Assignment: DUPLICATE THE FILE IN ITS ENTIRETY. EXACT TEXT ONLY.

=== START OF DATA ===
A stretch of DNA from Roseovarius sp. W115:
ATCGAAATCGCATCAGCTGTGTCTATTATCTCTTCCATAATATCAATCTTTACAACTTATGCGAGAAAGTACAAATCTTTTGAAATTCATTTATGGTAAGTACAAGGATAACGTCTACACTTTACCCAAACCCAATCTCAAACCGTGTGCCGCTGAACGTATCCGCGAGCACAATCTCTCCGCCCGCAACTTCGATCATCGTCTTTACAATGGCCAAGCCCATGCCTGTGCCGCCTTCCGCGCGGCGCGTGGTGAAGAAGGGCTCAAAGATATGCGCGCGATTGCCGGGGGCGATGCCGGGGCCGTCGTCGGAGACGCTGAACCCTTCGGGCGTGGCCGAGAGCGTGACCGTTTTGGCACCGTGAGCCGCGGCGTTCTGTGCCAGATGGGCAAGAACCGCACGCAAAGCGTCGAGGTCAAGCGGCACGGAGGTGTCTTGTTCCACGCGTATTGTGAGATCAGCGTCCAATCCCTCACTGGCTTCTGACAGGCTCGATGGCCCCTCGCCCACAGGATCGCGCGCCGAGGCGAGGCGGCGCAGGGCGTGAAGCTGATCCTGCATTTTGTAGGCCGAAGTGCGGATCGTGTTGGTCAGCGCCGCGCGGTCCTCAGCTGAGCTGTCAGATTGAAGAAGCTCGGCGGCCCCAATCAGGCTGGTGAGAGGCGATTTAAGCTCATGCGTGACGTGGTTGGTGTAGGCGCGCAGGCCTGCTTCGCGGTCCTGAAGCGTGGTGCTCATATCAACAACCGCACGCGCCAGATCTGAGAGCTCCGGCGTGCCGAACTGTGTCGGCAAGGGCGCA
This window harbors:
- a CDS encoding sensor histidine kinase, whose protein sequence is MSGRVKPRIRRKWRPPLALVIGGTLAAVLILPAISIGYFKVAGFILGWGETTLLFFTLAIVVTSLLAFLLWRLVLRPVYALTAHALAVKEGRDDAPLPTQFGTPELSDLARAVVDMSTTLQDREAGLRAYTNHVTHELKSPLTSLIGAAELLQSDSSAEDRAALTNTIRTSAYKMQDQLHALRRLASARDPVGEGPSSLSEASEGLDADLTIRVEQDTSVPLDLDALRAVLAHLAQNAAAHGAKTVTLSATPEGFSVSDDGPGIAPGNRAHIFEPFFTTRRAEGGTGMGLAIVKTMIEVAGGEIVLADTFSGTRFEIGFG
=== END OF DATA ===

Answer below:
A stretch of DNA from Roseovarius sp. W115:
ATCGAAATCGCATCAGCTGTGTCTATTATCTCTTCCATAATATCAATCTTTACAACTTATGCGAGAAAGTACAAATCTTTTGAAATTCATTTATGGTAAGTACAAGGATAACGTCTACACTTTACCCAAACCCAATCTCAAACCGTGTGCCGCTGAACGTATCCGCGAGCACAATCTCTCCGCCCGCAACTTCGATCATCGTCTTTACAATGGCCAAGCCCATGCCTGTGCCGCCTTCCGCGCGGCGCGTGGTGAAGAAGGGCTCAAAGATATGCGCGCGATTGCCGGGGGCGATGCCGGGGCCGTCGTCGGAGACGCTGAACCCTTCGGGCGTGGCCGAGAGCGTGACCGTTTTGGCACCGTGAGCCGCGGCGTTCTGTGCCAGATGGGCAAGAACCGCACGCAAAGCGTCGAGGTCAAGCGGCACGGAGGTGTCTTGTTCCACGCGTATTGTGAGATCAGCGTCCAATCCCTCACTGGCTTCTGACAGGCTCGATGGCCCCTCGCCCACAGGATCGCGCGCCGAGGCGAGGCGGCGCAGGGCGTGAAGCTGATCCTGCATTTTGTAGGCCGAAGTGCGGATCGTGTTGGTCAGCGCCGCGCGGTCCTCAGCTGAGCTGTCAGATTGAAGAAGCTCGGCGGCCCCAATCAGGCTGGTGAGAGGCGATTTAAGCTCATGCGTGACGTGGTTGGTGTAGGCGCGCAGGCCTGCTTCGCGGTCCTGAAGCGTGGTGCTCATATCAACAACCGCACGCGCCAGATCTGAGAGCTCCGGCGTGCCGAACTGTGTCGGCAAGGGCGCA
This window harbors:
- a CDS encoding sensor histidine kinase, whose protein sequence is MSGRVKPRIRRKWRPPLALVIGGTLAAVLILPAISIGYFKVAGFILGWGETTLLFFTLAIVVTSLLAFLLWRLVLRPVYALTAHALAVKEGRDDAPLPTQFGTPELSDLARAVVDMSTTLQDREAGLRAYTNHVTHELKSPLTSLIGAAELLQSDSSAEDRAALTNTIRTSAYKMQDQLHALRRLASARDPVGEGPSSLSEASEGLDADLTIRVEQDTSVPLDLDALRAVLAHLAQNAAAHGAKTVTLSATPEGFSVSDDGPGIAPGNRAHIFEPFFTTRRAEGGTGMGLAIVKTMIEVAGGEIVLADTFSGTRFEIGFG